THE boss of the Costa del Sol’s most famous animal rescue centre has recalled the dramatic moment she and her husband had to evacuate their shelter as Andalucia’s biggest wildfire for decades raced towards them.
Overcome with emotion, Susie Brown, the president of ADANA (Association for the rights of abandoned animals), revealed how they had been ordered to retreat immediately after the wind changed on Sunday sending the Sierra Bermeja blaze directly towards them.
“Everyone was so scared,” said Brown sadly, who said that the miracle of the shelter remaining intact was due to “Somebody watching us”.
Speaking to the Olive Press on her first trip back to the shelter that was engulfed in flames and partly destroyed,the British mother of one, added: if they had evacuated even half an hour later ‘we couldn’t have made it’.
It was one of the most chilling interviews, walking with Brown and husband/treasurer Reg Winkworth, with the entire valley around them obliterated by the blaze that had ended up destroying 10,000 hectares over six days.
Driving up to the shelter in the Parque de los Pedregales, on the border of Estepona and Casares, the absolute devastation was all too clear.
The surrounding forest was decimated, while a few small areas were still smouldering in the Tuesday morning aftermath.
The ‘sixth generation’ wildfire, which was only finally extinguished largely thanks to the rain, had also laid waste to the shelter’s outbuilding which held around €10,000 worth of items used for events, including furniture and medical supplies.
It would, however, have been a lot worse if the charity had not cut down a big fire break around the plot last year.
The shelter had to be evacuated on Sunday after strong winds fanned the flames and they began to crawl down the mountain towards the shelter at around 8am.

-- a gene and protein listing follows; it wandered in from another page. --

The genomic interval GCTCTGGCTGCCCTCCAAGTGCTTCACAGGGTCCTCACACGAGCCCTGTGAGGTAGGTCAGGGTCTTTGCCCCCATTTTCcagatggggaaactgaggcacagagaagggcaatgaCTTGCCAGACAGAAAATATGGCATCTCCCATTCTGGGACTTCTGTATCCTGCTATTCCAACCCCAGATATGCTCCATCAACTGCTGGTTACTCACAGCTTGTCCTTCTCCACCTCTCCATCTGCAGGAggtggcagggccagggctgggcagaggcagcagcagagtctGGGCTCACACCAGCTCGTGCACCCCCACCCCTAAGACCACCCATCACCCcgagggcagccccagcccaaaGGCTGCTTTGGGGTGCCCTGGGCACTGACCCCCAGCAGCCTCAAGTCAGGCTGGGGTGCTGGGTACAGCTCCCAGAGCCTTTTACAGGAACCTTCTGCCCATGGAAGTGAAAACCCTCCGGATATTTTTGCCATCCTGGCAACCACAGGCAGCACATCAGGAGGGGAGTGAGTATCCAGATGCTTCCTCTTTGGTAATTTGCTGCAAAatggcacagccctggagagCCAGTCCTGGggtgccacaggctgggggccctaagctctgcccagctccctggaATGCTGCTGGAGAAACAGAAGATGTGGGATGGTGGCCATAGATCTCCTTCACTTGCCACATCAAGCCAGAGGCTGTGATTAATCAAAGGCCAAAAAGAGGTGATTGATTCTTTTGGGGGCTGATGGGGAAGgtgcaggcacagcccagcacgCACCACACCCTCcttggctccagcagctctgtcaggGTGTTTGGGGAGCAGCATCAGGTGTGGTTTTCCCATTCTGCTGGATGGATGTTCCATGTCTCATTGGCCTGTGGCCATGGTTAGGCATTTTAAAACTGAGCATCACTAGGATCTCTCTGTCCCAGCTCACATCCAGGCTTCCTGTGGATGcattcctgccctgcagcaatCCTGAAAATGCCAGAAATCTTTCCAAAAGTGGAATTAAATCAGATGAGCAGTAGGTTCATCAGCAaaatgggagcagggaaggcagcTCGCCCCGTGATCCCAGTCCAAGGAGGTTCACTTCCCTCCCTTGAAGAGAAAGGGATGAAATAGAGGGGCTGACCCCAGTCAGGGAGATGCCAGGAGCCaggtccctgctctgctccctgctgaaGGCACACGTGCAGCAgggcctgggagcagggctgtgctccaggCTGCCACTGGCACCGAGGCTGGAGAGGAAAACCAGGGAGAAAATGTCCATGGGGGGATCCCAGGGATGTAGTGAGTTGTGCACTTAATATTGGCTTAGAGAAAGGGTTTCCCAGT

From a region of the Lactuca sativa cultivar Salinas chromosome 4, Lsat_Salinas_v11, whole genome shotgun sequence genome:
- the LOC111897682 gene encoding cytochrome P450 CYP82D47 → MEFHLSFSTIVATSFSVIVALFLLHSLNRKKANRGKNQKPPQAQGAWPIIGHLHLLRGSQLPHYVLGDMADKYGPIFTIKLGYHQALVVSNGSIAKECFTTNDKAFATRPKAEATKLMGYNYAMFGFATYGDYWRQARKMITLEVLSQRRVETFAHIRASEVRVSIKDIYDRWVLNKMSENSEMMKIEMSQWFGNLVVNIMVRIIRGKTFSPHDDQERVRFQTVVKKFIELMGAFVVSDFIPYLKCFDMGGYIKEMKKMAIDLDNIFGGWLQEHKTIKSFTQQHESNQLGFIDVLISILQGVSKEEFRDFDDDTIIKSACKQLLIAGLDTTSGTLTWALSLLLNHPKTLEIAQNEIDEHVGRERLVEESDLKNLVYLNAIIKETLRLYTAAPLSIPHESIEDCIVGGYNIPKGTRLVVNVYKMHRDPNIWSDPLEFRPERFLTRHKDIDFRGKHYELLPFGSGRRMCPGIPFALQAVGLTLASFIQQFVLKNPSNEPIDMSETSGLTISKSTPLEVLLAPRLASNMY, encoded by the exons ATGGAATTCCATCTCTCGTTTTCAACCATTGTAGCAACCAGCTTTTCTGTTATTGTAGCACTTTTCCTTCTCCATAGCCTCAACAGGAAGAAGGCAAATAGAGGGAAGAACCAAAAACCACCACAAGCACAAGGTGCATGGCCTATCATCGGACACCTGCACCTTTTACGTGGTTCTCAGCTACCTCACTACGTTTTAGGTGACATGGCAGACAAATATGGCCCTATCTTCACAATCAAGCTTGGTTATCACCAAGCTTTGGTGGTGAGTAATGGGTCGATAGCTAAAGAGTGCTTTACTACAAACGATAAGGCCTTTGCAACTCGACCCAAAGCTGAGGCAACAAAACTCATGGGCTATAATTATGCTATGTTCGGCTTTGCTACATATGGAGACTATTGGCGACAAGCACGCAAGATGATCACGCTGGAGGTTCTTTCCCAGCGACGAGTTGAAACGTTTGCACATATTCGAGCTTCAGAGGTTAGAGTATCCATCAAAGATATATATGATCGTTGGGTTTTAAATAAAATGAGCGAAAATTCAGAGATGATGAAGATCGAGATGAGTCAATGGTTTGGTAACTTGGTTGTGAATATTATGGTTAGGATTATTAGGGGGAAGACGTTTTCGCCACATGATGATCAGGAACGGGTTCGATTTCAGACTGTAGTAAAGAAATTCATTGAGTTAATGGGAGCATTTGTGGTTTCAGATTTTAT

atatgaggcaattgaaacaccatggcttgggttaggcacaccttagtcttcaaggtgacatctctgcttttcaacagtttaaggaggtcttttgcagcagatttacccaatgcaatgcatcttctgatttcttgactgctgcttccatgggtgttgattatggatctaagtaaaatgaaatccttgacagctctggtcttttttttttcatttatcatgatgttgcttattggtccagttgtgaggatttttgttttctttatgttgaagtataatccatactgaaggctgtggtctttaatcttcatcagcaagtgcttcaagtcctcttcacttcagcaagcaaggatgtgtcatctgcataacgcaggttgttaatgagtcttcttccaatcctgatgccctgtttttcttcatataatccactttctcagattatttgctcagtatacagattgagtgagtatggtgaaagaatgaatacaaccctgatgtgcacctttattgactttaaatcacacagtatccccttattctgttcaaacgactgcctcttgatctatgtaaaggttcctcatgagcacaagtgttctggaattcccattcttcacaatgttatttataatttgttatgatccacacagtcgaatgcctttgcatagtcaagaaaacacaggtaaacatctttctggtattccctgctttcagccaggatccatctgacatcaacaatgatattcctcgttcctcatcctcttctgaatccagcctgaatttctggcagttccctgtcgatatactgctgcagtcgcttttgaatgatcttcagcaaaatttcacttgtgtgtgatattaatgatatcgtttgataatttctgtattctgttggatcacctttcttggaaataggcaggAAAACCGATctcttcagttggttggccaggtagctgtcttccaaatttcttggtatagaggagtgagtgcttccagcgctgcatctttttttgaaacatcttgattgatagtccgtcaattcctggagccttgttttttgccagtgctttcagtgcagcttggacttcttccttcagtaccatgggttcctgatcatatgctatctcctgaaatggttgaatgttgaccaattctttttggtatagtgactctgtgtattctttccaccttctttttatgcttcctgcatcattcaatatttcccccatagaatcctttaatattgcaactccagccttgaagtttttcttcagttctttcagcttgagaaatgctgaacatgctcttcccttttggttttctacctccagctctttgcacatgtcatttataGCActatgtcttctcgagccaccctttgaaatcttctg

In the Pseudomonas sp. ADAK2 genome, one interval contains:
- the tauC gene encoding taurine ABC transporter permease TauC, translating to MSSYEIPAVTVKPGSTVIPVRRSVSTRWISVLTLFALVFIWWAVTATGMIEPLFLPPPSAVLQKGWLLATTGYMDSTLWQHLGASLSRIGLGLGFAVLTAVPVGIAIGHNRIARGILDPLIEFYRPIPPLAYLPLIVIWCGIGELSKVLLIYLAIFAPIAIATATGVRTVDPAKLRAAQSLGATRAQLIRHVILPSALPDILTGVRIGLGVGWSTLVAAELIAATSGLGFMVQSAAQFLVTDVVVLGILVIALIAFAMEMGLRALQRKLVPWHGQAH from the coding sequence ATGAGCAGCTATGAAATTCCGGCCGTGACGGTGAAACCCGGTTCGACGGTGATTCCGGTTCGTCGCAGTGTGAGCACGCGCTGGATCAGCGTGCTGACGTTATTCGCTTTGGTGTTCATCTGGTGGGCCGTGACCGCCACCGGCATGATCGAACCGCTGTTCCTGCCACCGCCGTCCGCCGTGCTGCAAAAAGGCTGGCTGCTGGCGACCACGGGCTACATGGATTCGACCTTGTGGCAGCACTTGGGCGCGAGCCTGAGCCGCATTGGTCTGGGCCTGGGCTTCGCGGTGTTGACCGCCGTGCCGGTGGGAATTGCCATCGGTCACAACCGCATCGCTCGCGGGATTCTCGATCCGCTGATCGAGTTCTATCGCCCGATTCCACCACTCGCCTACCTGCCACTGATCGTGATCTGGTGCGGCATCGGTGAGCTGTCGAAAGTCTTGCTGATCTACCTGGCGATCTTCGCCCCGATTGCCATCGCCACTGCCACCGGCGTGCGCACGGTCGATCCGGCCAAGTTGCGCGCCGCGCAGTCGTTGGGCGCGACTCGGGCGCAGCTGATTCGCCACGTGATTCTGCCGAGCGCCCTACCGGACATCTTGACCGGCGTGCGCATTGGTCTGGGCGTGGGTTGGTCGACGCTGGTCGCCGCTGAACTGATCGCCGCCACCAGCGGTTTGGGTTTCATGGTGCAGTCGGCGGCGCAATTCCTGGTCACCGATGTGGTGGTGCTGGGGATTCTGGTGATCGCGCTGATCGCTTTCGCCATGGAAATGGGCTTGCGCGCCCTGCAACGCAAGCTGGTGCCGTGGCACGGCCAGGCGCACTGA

Brown and Winkworth, the association’s treasurer, said they were constantly monitoring the situation through their CCTV cameras fitted around the property and even “slept here for two nights”.
ADANA had luckily put an emergency evacuation plan in place with a list of people to get in touch with if the shelter was at risk.
However news of the shelter’s struggle was published on social media with posters saying ‘get to ADANA, quickly, they need help with the evacuation’ and soon hordes of volunteers began to turn up along with children in tow.
It turned out to be more of a hindrance than a help, with Winkworth describing the scene as ‘surreal’ and like ‘a horror movie’.
Despite the goodwill of the volunteers it actually made it a lot more difficult for the dogs to be evacuated, as the access tracks became a tangled mess.
With the tracks being so narrow, workers struggled to get by in their vans carrying the animals.
But by incredible fortune they managed to put the last two dogs into vans just before police and firefighters ordered them out.
We got out “by the skin of our teeth,” Brown revealed, as tears rolled down her cheeks.
She continued that firefighters had told them they would have to sacrifice the shelter and let it burn as they didn’t have enough manpower to protect it. “It was an 85 mile perimeter, there were a thousand soldiers and 400 firemen and 40 airplanes but they just couldn’t cope” said Brown.
She added it was ‘a miracle’ that the shelter was still standing.